Rajesh & Meena (2013) assessed the influence of CSR practices on performance of medium scale enterprises (MSEs). Through using a multi-dimensional dimensions consist of local community, employees, suppliers, environment and customers to find their relations with CSR. Discoveries of testing previously mentioned five dimensions confirmed that CSR to be composite of all of them and they influence enterprise in affirmative and positive way.

Rasoulzadeh et al. (2013) evaluated the effects of CSR dimensions on corporate performance through reviewing CSR literature to extract definitions and dimensions of CSR to demonstrate their influence on organization performance. Findings indicated that CSR is a form of corporate self-regulation integrated into a business model and its dimension that consisted of environment, social, economic, stakeholder, and voluntariness that affect organization strategic design to achieve specific goals as a consequence strategic CSR design impact organizational performance.

Tilakasiri (2012) explored the relation between CSR and CP. The outcomes of the study exhibited the relationship between CSR and CP as it's a significant and constructive.

Munasinghe & Malkumari (2012) focused on exploring outcomes of the application of CSR concepts in small and medium enterprises. Using stakeholder's theory that consists of four dimensions: environment protection, employee care, community care and employee concern. Findings indicated that the common believes and attitudes of firms that they should pay attention to their social and environmental responsibilities.

Mishra & Suar (2010) assessed the influence of CSR initiatives on corporate financial and non-financial performance with a multi-dimensional measures consist of local community, employees, suppliers, environment and customers. Conclusions clarified that implementing CSR practices on primary stakeholders can be profitable and constructive to businesses and firms.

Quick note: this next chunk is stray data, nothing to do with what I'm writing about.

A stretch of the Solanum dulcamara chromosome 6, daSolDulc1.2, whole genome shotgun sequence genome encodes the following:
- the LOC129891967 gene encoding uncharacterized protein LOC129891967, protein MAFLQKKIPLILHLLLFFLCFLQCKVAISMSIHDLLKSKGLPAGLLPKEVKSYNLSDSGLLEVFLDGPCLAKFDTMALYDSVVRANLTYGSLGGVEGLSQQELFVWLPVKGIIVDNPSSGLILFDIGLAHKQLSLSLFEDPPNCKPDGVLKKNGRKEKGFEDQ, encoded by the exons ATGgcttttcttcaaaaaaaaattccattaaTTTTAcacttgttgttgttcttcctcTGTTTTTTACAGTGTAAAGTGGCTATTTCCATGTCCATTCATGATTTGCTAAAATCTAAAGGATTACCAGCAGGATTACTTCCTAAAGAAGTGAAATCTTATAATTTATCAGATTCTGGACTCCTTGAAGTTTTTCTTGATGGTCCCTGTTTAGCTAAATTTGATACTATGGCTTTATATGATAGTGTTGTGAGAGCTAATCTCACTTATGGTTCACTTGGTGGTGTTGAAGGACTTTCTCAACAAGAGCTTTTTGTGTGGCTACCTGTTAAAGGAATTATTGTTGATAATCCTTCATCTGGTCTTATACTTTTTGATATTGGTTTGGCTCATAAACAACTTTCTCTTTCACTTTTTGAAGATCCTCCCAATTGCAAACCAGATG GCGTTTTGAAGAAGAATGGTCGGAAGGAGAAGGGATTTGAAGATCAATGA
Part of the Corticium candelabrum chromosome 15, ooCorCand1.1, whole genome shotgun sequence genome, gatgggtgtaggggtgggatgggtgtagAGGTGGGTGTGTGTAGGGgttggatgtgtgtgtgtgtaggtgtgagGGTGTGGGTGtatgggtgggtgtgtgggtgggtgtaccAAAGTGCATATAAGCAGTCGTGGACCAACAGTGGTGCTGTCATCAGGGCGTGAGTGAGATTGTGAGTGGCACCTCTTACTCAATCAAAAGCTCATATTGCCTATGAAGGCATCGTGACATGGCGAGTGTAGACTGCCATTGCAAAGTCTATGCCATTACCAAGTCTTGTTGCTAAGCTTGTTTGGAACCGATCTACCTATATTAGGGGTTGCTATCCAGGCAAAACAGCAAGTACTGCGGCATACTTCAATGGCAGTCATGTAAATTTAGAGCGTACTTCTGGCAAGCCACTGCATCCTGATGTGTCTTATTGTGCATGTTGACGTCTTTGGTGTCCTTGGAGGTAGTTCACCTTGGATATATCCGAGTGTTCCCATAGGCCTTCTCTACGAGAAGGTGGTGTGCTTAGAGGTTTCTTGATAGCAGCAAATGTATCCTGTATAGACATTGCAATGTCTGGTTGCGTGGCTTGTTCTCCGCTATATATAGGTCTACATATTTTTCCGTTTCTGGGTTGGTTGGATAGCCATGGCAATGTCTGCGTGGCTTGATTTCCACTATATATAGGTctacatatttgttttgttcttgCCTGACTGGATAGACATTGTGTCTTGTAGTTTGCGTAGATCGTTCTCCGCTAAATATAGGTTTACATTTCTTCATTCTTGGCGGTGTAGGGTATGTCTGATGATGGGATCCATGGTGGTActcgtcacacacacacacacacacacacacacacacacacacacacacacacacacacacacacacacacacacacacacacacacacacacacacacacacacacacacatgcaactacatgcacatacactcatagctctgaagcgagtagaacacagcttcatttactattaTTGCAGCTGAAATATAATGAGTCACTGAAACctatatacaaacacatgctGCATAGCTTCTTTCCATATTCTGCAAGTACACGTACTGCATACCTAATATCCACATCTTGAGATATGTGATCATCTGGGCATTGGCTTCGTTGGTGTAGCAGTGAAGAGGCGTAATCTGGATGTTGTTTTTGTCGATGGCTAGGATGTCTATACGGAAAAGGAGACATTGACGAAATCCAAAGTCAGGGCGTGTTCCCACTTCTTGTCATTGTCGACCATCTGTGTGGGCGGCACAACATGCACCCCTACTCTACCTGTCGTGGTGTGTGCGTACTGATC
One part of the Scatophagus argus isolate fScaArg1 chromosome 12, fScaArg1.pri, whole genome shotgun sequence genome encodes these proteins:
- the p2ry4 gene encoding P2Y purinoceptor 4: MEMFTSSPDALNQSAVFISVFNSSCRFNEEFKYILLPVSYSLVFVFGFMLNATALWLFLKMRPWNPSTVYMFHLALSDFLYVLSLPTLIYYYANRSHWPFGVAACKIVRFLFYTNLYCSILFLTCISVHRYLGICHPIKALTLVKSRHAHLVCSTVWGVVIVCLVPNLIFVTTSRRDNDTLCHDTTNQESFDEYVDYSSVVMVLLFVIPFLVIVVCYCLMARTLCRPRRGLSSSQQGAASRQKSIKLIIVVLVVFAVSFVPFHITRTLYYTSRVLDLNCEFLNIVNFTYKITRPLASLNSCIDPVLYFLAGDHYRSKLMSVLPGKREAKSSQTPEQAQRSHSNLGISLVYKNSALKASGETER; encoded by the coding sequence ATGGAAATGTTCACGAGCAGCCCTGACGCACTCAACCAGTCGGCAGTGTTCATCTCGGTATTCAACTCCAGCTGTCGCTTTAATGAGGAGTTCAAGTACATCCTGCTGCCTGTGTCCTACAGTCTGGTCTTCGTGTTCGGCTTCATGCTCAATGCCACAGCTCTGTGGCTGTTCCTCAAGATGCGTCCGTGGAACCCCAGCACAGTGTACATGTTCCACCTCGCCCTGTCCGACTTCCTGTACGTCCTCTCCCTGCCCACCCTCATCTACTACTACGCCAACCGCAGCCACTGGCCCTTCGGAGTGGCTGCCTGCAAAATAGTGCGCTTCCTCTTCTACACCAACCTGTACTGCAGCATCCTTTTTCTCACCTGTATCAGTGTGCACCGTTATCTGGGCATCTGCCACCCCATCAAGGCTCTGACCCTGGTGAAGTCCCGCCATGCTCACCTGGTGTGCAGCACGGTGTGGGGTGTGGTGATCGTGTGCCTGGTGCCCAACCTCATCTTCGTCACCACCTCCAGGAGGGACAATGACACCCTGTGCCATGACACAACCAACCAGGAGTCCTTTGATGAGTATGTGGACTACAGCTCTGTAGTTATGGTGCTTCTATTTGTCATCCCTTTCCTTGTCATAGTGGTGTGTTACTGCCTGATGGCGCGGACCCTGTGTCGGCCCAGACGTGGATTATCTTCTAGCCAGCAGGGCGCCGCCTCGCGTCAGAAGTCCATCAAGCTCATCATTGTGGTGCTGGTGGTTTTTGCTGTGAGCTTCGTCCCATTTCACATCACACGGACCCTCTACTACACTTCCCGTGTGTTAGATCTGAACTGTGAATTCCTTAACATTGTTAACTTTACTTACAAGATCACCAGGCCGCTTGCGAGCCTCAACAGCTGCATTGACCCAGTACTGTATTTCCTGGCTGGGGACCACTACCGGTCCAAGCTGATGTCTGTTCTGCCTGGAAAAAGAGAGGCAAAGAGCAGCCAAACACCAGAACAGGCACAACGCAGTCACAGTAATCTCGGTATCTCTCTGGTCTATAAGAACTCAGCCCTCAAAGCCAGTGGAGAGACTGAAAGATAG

Rettab et al. (2008) examined relation between CSR actions and organizational performance. Results illustrated that CSR has a positive relationship with the three measures of organizational performance: financial performance, employee commitment, and corporate reputation. Study results showed positive indications of CSR actions towards organizational performance in the contrary of the common conception that CSR drain organization resources and exposed weakness points in organization strategy.

2.9 CSR AND PHARMACEUTICAL INDUSTRY

The pharmaceutical industry is considered qualified environment for integration CSR strategies in their internal systems. It will be a risk for any pharmaceutical firm not practicing CSR to its businesses. Jeopardy could range from refusing to prescribe drugs by the medicine community to current and potential investors rethinking of dealing with these firms which lead to a big loss in profits and damage in firm's reputation. Berete (2012) defined “CSR of pharmaceutical companies as their voluntary efforts to improve the access to medicine”.

Min et al. (2013) asked the question “Does Corporate Social Responsibility (CSR) really add value to Corporate Performance in the Pharmaceutical Industry?” as there are no conclusive studies to give a formative answer though the relation between CSR and corporate performance in pharmaceutical industry and still need more investigations. Findings indicted that CSR could be treated as an investment on the long term of corporation's life. Also indicated that corporation size does not matter in implementing CSR programs and does not have an effect of how successful they are.

Berete (2012) discussed factors that have a massive impact on pharmaceutical companies practicing CSR: stakeholders' pressure, the economic health, the regulations, the threats, and the market competitiveness and management must take those factors in consideration when defining company strategy as thy affect performance and company success.